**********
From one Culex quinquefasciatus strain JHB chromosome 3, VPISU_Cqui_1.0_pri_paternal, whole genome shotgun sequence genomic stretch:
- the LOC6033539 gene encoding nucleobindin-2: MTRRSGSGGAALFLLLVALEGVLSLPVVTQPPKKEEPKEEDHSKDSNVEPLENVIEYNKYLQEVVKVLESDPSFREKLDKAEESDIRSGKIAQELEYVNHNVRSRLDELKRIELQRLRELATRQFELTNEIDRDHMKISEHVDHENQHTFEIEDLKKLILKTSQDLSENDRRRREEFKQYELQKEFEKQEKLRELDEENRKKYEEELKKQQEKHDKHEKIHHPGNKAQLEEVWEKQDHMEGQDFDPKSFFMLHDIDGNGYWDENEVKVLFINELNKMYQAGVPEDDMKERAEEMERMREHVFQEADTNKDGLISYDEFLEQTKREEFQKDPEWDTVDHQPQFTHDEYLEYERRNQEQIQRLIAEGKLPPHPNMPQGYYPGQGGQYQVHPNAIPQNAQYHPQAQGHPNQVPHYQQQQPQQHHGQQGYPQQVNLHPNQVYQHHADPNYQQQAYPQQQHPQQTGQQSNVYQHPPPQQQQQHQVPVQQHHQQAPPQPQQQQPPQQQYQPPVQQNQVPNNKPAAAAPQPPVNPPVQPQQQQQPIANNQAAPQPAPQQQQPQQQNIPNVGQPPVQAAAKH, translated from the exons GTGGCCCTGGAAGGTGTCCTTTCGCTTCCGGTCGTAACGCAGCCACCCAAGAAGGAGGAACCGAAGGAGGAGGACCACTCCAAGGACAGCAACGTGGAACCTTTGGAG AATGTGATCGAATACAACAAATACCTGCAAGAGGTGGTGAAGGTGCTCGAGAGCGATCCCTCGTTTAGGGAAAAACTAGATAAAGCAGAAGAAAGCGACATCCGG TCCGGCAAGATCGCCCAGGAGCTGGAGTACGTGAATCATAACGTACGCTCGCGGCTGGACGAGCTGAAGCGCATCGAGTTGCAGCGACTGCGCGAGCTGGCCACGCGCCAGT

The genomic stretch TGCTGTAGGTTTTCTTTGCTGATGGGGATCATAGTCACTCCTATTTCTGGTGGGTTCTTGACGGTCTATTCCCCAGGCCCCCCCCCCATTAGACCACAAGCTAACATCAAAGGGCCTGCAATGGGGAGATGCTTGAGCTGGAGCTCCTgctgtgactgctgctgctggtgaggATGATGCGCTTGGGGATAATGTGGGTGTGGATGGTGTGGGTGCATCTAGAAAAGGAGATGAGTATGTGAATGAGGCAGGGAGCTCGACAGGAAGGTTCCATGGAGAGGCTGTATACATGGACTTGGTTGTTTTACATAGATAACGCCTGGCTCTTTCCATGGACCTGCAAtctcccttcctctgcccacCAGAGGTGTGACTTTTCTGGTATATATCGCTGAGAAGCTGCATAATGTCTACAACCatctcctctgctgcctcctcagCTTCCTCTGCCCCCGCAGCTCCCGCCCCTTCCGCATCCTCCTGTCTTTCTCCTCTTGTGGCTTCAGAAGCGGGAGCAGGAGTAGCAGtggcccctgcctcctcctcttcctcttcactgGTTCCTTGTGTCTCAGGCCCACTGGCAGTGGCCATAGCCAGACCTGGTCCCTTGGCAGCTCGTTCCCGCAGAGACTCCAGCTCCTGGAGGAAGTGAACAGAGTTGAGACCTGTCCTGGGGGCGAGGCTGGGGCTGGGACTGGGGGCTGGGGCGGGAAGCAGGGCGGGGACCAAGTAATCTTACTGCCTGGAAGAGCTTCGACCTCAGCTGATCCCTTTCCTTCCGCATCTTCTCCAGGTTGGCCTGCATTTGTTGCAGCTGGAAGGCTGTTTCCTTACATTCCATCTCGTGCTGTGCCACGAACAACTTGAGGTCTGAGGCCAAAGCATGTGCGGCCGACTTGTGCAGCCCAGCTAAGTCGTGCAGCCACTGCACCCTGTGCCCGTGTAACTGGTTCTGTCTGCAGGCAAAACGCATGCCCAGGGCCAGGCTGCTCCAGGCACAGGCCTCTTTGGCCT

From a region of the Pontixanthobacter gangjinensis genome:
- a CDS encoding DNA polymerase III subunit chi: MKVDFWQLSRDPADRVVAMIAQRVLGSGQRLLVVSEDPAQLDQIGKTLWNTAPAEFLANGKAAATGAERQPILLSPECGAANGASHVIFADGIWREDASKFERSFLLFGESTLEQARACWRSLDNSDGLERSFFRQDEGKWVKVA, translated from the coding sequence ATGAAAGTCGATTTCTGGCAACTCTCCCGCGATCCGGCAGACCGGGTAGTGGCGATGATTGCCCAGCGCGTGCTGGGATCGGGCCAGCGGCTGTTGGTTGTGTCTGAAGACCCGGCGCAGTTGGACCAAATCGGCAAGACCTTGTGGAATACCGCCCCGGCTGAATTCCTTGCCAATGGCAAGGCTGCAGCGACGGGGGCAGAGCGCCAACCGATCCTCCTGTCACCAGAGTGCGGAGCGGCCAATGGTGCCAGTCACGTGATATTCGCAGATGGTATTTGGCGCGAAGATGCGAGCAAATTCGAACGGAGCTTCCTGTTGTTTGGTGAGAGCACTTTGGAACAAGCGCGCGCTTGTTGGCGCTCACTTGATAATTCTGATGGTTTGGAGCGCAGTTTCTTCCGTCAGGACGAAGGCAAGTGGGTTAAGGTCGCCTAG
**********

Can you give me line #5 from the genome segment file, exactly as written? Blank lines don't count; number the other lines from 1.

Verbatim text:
- a CDS encoding DNA polymerase III subunit chi: MKVDFWQLSRDPADRVVAMIAQRVLGSGQRLLVVSEDPAQLDQIGKTLWNTAPAEFLANGKAAATGAERQPILLSPECGAANGASHVIFADGIWREDASKFERSFLLFGESTLEQARACWRSLDNSDGLERSFFRQDEGKWVKVA, translated from the coding sequence ATGAAAGTCGATTTCTGGCAACTCTCCCGCGATCCGGCAGACCGGGTAGTGGCGATGATTGCCCAGCGCGTGCTGGGATCGGGCCAGCGGCTGTTGGTTGTGTCTGAAGACCCGGCGCAGTTGGACCAAATCGGCAAGACCTTGTGGAATACCGCCCCGGCTGAATTCCTTGCCAATGGCAAGGCTGCAGCGACGGGGGCAGAGCGCCAACCGATCCTCCTGTCACCAGAGTGCGGAGCGGCCAATGGTGCCAGTCACGTGATATTCGCAGATGGTATTTGGCGCGAAGATGCGAGCAAATTCGAACGGAGCTTCCTGTTGTTTGGTGAGAGCACTTTGGAACAAGCGCGCGCTTGTTGGCGCTCACTTGATAATTCTGATGGTTTGGAGCGCAGTTTCTTCCGTCAGGACGAAGGCAAGTGGGTTAAGGTCGCCTAG